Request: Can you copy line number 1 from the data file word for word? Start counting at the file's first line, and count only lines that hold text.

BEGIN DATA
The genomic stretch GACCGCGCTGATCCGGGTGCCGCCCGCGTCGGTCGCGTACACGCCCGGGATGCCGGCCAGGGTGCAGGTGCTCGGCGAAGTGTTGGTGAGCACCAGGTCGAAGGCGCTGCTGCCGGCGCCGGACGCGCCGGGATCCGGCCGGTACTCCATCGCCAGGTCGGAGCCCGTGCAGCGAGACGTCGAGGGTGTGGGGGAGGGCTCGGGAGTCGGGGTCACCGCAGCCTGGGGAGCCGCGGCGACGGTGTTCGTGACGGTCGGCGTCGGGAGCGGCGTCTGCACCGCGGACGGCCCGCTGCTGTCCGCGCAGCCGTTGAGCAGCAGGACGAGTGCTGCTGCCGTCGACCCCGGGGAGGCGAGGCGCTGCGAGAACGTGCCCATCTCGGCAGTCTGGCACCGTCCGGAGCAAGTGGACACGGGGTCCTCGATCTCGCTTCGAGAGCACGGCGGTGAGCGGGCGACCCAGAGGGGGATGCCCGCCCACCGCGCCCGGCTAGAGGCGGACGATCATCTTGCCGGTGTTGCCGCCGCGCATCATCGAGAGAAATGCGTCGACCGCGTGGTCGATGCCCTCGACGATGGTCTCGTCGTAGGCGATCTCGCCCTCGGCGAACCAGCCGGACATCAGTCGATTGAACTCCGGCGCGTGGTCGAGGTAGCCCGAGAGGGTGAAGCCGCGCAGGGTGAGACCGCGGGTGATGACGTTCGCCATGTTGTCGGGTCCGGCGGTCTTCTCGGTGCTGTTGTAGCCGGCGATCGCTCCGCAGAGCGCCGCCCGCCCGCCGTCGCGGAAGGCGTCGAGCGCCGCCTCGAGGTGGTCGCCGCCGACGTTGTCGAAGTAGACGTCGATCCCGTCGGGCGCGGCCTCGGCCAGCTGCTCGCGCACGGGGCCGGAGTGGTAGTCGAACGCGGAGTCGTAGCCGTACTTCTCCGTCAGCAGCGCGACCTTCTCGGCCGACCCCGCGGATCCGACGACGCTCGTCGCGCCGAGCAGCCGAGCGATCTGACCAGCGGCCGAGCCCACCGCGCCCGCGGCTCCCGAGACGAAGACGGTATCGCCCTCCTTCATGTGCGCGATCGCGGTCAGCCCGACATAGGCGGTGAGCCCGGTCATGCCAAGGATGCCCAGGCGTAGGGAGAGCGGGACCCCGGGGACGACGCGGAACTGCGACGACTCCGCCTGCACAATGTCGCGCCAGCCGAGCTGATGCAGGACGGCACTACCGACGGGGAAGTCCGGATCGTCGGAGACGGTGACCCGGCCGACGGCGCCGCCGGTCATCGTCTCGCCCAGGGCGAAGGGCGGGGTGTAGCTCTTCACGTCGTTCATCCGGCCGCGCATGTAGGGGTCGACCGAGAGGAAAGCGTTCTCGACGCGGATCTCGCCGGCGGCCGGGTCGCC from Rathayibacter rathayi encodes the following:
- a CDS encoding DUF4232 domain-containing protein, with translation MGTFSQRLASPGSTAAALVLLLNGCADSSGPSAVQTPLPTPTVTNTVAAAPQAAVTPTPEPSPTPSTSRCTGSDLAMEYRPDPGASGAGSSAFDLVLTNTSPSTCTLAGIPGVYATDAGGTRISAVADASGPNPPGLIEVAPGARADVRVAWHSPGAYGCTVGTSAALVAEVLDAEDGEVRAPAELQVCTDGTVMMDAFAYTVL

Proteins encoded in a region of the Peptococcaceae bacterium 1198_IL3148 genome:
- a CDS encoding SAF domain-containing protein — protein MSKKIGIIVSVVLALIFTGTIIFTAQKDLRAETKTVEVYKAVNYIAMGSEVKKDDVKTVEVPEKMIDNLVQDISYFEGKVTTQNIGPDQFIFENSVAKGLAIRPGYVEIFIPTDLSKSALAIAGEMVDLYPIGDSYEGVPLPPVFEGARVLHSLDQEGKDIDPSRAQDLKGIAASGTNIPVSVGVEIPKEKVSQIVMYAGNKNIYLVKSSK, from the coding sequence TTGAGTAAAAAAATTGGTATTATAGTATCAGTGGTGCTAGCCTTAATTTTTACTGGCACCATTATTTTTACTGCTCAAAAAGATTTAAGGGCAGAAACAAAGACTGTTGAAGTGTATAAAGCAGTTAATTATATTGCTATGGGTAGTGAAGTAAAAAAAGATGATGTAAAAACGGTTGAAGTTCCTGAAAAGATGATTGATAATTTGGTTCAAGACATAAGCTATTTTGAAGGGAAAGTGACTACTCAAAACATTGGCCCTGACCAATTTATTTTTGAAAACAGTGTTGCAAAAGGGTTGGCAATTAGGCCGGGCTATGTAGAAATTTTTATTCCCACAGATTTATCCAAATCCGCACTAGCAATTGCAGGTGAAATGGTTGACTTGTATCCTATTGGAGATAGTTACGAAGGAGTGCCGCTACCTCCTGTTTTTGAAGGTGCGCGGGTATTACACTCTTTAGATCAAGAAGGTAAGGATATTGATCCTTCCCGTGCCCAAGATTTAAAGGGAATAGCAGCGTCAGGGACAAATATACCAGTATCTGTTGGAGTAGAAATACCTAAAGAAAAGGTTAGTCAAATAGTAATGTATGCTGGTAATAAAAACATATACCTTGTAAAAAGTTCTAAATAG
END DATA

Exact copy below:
The genomic stretch GACCGCGCTGATCCGGGTGCCGCCCGCGTCGGTCGCGTACACGCCCGGGATGCCGGCCAGGGTGCAGGTGCTCGGCGAAGTGTTGGTGAGCACCAGGTCGAAGGCGCTGCTGCCGGCGCCGGACGCGCCGGGATCCGGCCGGTACTCCATCGCCAGGTCGGAGCCCGTGCAGCGAGACGTCGAGGGTGTGGGGGAGGGCTCGGGAGTCGGGGTCACCGCAGCCTGGGGAGCCGCGGCGACGGTGTTCGTGACGGTCGGCGTCGGGAGCGGCGTCTGCACCGCGGACGGCCCGCTGCTGTCCGCGCAGCCGTTGAGCAGCAGGACGAGTGCTGCTGCCGTCGACCCCGGGGAGGCGAGGCGCTGCGAGAACGTGCCCATCTCGGCAGTCTGGCACCGTCCGGAGCAAGTGGACACGGGGTCCTCGATCTCGCTTCGAGAGCACGGCGGTGAGCGGGCGACCCAGAGGGGGATGCCCGCCCACCGCGCCCGGCTAGAGGCGGACGATCATCTTGCCGGTGTTGCCGCCGCGCATCATCGAGAGAAATGCGTCGACCGCGTGGTCGATGCCCTCGACGATGGTCTCGTCGTAGGCGATCTCGCCCTCGGCGAACCAGCCGGACATCAGTCGATTGAACTCCGGCGCGTGGTCGAGGTAGCCCGAGAGGGTGAAGCCGCGCAGGGTGAGACCGCGGGTGATGACGTTCGCCATGTTGTCGGGTCCGGCGGTCTTCTCGGTGCTGTTGTAGCCGGCGATCGCTCCGCAGAGCGCCGCCCGCCCGCCGTCGCGGAAGGCGTCGAGCGCCGCCTCGAGGTGGTCGCCGCCGACGTTGTCGAAGTAGACGTCGATCCCGTCGGGCGCGGCCTCGGCCAGCTGCTCGCGCACGGGGCCGGAGTGGTAGTCGAACGCGGAGTCGTAGCCGTACTTCTCCGTCAGCAGCGCGACCTTCTCGGCCGACCCCGCGGATCCGACGACGCTCGTCGCGCCGAGCAGCCGAGCGATCTGACCAGCGGCCGAGCCCACCGCGCCCGCGGCTCCCGAGACGAAGACGGTATCGCCCTCCTTCATGTGCGCGATCGCGGTCAGCCCGACATAGGCGGTGAGCCCGGTCATGCCAAGGATGCCCAGGCGTAGGGAGAGCGGGACCCCGGGGACGACGCGGAACTGCGACGACTCCGCCTGCACAATGTCGCGCCAGCCGAGCTGATGCAGGACGGCACTACCGACGGGGAAGTCCGGATCGTCGGAGACGGTGACCCGGCCGACGGCGCCGCCGGTCATCGTCTCGCCCAGGGCGAAGGGCGGGGTGTAGCTCTTCACGTCGTTCATCCGGCCGCGCATGTAGGGGTCGACCGAGAGGAAAGCGTTCTCGACGCGGATCTCGCCGGCGGCCGGGTCGCC from Rathayibacter rathayi encodes the following: